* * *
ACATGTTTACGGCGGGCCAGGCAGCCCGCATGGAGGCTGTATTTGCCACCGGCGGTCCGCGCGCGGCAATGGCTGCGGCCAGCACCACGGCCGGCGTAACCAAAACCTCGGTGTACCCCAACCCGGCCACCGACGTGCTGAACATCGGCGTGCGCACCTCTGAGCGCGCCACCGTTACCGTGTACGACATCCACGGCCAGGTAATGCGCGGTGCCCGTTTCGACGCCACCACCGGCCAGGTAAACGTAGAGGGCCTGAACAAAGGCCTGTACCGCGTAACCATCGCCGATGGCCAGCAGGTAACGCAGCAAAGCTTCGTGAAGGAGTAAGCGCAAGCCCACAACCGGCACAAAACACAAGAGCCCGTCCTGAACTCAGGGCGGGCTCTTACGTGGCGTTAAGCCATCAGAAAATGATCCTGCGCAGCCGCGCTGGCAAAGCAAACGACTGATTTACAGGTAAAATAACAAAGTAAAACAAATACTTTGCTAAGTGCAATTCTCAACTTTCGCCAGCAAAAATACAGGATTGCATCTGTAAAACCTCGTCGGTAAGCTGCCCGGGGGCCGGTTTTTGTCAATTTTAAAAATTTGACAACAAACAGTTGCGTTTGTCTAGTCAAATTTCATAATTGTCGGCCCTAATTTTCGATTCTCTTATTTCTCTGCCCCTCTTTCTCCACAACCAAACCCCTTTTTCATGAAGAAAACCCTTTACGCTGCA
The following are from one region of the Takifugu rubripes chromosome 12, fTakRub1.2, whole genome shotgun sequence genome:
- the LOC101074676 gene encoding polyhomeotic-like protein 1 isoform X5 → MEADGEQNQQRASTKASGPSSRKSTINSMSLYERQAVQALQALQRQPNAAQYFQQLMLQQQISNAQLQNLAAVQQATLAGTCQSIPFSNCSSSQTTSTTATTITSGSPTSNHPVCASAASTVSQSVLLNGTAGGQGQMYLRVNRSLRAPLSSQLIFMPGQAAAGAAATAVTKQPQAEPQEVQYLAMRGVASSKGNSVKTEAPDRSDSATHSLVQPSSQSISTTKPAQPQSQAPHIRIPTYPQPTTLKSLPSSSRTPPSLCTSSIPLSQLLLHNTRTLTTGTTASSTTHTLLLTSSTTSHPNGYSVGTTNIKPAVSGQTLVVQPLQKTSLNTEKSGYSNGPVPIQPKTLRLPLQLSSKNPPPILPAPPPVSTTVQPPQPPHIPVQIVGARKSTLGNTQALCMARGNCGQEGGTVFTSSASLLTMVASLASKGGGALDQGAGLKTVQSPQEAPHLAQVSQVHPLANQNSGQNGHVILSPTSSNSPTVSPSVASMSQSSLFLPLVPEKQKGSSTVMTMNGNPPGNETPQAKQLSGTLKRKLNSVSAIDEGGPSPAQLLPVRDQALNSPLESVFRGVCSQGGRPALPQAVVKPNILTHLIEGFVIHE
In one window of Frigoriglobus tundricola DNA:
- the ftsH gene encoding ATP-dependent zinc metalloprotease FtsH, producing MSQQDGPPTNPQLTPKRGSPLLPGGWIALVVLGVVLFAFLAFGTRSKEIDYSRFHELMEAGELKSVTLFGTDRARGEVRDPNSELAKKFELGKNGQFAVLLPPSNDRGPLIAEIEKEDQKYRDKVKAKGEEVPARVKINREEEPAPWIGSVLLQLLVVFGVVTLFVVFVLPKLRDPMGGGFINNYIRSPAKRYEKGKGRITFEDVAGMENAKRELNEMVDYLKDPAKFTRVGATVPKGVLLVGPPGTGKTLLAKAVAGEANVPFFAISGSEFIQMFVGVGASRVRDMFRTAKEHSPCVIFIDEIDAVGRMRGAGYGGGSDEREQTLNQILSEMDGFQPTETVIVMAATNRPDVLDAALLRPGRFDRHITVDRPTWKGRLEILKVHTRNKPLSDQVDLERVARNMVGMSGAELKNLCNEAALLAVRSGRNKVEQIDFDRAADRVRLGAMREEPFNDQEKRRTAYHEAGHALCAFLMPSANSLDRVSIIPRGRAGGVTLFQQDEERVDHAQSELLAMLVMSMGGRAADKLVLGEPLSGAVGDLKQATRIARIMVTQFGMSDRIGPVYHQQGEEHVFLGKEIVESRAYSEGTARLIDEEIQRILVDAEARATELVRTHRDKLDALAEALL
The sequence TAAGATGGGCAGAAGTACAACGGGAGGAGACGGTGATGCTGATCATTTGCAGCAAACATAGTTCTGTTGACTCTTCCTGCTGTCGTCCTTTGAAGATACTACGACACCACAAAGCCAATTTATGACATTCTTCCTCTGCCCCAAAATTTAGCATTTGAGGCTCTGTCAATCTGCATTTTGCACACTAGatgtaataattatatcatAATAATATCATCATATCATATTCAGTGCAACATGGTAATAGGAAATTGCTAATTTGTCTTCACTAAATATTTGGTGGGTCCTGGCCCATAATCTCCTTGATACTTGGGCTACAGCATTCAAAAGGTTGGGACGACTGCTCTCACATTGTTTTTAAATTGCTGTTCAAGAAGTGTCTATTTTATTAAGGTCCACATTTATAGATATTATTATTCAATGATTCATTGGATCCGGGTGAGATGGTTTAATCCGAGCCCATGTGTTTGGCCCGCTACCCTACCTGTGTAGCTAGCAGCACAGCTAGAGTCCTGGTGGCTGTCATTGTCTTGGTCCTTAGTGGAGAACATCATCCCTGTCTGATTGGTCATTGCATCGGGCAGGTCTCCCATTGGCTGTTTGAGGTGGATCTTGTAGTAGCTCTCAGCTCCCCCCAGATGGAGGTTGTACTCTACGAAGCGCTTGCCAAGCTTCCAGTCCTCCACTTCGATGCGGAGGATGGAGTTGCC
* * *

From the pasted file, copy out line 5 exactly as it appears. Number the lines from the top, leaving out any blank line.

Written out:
- the ftsH gene encoding ATP-dependent zinc metalloprotease FtsH, producing MSQQDGPPTNPQLTPKRGSPLLPGGWIALVVLGVVLFAFLAFGTRSKEIDYSRFHELMEAGELKSVTLFGTDRARGEVRDPNSELAKKFELGKNGQFAVLLPPSNDRGPLIAEIEKEDQKYRDKVKAKGEEVPARVKINREEEPAPWIGSVLLQLLVVFGVVTLFVVFVLPKLRDPMGGGFINNYIRSPAKRYEKGKGRITFEDVAGMENAKRELNEMVDYLKDPAKFTRVGATVPKGVLLVGPPGTGKTLLAKAVAGEANVPFFAISGSEFIQMFVGVGASRVRDMFRTAKEHSPCVIFIDEIDAVGRMRGAGYGGGSDEREQTLNQILSEMDGFQPTETVIVMAATNRPDVLDAALLRPGRFDRHITVDRPTWKGRLEILKVHTRNKPLSDQVDLERVARNMVGMSGAELKNLCNEAALLAVRSGRNKVEQIDFDRAADRVRLGAMREEPFNDQEKRRTAYHEAGHALCAFLMPSANSLDRVSIIPRGRAGGVTLFQQDEERVDHAQSELLAMLVMSMGGRAADKLVLGEPLSGAVGDLKQATRIARIMVTQFGMSDRIGPVYHQQGEEHVFLGKEIVESRAYSEGTARLIDEEIQRILVDAEARATELVRTHRDKLDALAEALL